How Interviews are Just About the Power Game

Meetings are about the art of role-playing. Almost all of them. Apart from, of course, the ones where you meet your closest confidants. Even friends group have clear power equations. I had read somewhere that it takes 10 seconds for a person to decide the power equation in any conversation. I would say it takes 5 minutes if you play an underdog. But it is difficult to drag beyond that. Your body language, confidence, smile- everything gives strong signals and may very well work or go against you.
During my time at CollegeBol, I’ve interviewed many hundreds of candidates. Everyone has a different interview style. Some people like to sit with the candidate for 45 minutes and then ask them to come once more. Mine was different. I would sit with them for 20 minutes at max. I would prepare beforehand what I would want to know the person. When in an interview, I would always observe more than responding. If the person is terribly nervous, I would make the vibes a little more comfortable. I wouldn’t want to miss a really good candidate just because he/she was nervous on a particular day. If the person was over-confident, I would try to dissect and break it. As simple as that.
While Over-Confidence can kill, Self Assessment is the best. One must have an indication of whether one has an Upper Hand in an interview. At times you can know about it beforehand. If an urgent hiring needs to happen, etc.
 

If You Know You Have An Upper Hand

  1. Don’t Blow it Off: There are common traps such as excessive bragging, too much talking, and speaking lies which make you lose your upper hand. An interview is like juggling. You need to know which ball to catch and what it means. Active listening during interviews helps. Everyone likes to be heard. If you didn’t understand, politely ask to repeat. If you still don’t have the answer, admit that you don’t.
  2. Never say Yes Immediately: No matter how urgent it is. Do not say yes, I will work with you, in the first meeting. It makes the person feel that they have you in their hands. Most of the times, it backfires in the salary negotiations. At the same time, do not be rude. If you get an immediate offer, politely make your goal: “It looks like this company has all the right things. Give me a day or two to get back? It will also help the company to evaluate me.”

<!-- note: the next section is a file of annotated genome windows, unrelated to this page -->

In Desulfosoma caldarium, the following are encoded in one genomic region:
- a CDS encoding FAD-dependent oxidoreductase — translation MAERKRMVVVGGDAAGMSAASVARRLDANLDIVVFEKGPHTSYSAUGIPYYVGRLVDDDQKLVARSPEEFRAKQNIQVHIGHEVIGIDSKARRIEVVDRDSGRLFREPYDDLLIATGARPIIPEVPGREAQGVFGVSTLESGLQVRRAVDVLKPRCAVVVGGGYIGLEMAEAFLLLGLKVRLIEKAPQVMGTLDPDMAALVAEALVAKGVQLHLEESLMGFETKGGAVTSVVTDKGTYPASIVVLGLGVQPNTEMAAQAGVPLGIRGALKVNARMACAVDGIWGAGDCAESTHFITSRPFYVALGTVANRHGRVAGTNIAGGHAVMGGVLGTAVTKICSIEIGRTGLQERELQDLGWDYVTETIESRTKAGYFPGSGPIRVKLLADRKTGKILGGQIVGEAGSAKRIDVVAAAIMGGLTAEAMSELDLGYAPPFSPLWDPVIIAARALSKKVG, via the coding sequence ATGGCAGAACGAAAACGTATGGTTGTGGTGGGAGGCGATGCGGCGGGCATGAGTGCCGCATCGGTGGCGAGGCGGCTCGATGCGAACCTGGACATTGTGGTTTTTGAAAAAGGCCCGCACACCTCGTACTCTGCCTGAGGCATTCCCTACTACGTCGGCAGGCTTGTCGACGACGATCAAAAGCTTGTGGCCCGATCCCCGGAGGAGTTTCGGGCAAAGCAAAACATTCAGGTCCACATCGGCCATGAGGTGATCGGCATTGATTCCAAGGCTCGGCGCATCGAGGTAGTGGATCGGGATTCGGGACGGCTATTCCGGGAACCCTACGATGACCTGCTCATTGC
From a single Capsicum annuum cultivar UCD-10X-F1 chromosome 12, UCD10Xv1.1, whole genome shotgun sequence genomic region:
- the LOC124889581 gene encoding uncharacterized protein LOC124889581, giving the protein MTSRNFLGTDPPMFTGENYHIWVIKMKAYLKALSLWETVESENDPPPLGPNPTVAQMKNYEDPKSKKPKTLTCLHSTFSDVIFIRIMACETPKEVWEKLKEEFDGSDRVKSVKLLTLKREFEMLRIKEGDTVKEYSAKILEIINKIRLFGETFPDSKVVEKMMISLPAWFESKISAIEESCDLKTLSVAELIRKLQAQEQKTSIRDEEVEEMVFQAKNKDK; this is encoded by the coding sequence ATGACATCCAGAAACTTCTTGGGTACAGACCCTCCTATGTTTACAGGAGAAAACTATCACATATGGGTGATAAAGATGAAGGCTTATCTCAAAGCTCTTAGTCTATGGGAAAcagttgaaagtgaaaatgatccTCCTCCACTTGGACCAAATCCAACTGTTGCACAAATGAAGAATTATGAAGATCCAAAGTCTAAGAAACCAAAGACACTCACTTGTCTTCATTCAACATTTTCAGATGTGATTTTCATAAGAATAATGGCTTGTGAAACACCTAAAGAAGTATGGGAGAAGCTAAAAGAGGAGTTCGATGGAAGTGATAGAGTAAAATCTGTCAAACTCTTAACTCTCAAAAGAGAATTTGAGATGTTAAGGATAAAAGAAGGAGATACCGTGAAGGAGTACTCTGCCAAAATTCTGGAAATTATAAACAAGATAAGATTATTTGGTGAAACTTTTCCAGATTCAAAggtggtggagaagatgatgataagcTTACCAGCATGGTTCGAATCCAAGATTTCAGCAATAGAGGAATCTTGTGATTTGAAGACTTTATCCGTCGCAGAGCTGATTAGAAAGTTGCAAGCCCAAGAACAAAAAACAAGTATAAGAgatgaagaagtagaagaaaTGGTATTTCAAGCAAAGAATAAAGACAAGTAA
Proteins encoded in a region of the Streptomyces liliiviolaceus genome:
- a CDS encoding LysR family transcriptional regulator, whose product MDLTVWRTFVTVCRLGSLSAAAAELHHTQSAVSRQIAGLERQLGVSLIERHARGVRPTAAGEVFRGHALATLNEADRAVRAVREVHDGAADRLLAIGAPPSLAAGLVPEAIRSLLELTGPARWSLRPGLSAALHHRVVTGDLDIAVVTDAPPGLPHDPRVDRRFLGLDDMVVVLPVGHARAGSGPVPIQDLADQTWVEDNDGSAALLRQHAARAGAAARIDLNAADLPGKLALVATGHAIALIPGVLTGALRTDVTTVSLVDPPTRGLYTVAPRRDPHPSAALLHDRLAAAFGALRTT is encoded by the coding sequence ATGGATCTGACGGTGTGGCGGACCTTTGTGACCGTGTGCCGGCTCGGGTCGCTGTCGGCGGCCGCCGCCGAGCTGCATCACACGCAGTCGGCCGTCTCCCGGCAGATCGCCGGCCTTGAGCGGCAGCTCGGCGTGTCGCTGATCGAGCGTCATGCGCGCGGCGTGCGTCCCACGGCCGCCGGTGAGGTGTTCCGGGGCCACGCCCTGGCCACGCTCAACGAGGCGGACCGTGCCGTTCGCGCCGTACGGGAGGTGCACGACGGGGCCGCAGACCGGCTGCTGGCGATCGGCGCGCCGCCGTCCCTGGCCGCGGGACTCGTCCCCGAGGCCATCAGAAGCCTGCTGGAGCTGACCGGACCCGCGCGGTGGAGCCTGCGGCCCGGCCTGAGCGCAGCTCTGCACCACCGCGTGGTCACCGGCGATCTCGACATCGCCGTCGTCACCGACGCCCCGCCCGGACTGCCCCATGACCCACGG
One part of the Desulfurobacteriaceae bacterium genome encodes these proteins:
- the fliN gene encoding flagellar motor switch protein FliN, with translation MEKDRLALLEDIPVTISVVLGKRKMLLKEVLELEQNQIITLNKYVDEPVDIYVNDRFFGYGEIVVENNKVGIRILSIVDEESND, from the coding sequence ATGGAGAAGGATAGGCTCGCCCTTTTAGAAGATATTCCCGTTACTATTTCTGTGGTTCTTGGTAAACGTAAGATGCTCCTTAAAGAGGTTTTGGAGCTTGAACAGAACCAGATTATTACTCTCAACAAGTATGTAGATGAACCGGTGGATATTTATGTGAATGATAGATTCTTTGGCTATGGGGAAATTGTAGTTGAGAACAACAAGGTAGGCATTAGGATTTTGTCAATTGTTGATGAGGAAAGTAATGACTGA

3. Never, Ever Say No Immediately on Face: Have you heard the phrase, “What goes around, comes around?” It’s actually like that. Today you are sitting in front of a company having an upper hand and a better job offer, tomorrow this same company might be your only option. Never say, “No.” in a way that hurts anyone’s ego. You can be very cordial and say, “I am sorry I am planning to take up something else. But would love to work with you guys sometime in the future. Please keep in touch.” Never blow up relations.

If You Know You Have A Lower Hand

  1. Don’t Look Desperate: As much as you’d like to believe, no one recruits for charity. Like if you meet someone for an arranged marriage and they go down on their first meeting, “I love you, please marry me, please please please!” Would you say yes to them, no? Even if you don’t use these words, never make it appear like you are desperate.
  2. Do Background Research: Always, Always, Always look up the company before you go. Either on the internet or ask people around. Know what the job role is. Don’t go inside like a dumb person who doesn’t know shit.
  3. The Only Image Management You Need to Do: I don’t believe that a good suit or good heels would let you land up in a job. As much as dressing decently is important, the more important thing is that you have all the basic answers. Practice the answer to, “Tell Me Something About Yourself.” Just do it. Look into the mirror, role-play with a friend, but don’t screw it up.
  4. Mention Your Positives With Confidence: At times when you interview as a fresher, people try to intimidate you saying, “Oh, you are a fresher, you know nothing.” Try to think of smart answers. Freshers are supposed to bring in fresh ideas while learning. They have the benefit of being unbiased and hence finding improvements in any process. Freshers deserve respect.
  5. If Nothing Works, Try and Be Nice and Pleasing: Make the interviewer feel that you understand what they are trying to say. Genuinely listen. Make sure you tell them that, “I am always ready to learn and un-learn. I am always ready to accept mistakes and quickly correct them.” This sort of rectifies your interview mistakes (unless you have been caught lying, nothing can undo that). Every founder/HR wants a learner.

The Circle of Salary Negotiations

If you want to be happy eventually, do not get into a company who negotiates 1000 or 2000 bucks with you, like you were a vegetable or something.

There are no definitive answers or tricks to crack interviews or anything in life for that matter. Everyone has their own choice. No job interview is the last one on this earth. There are always second chances. “Be your own self. Everyone else is taken.”

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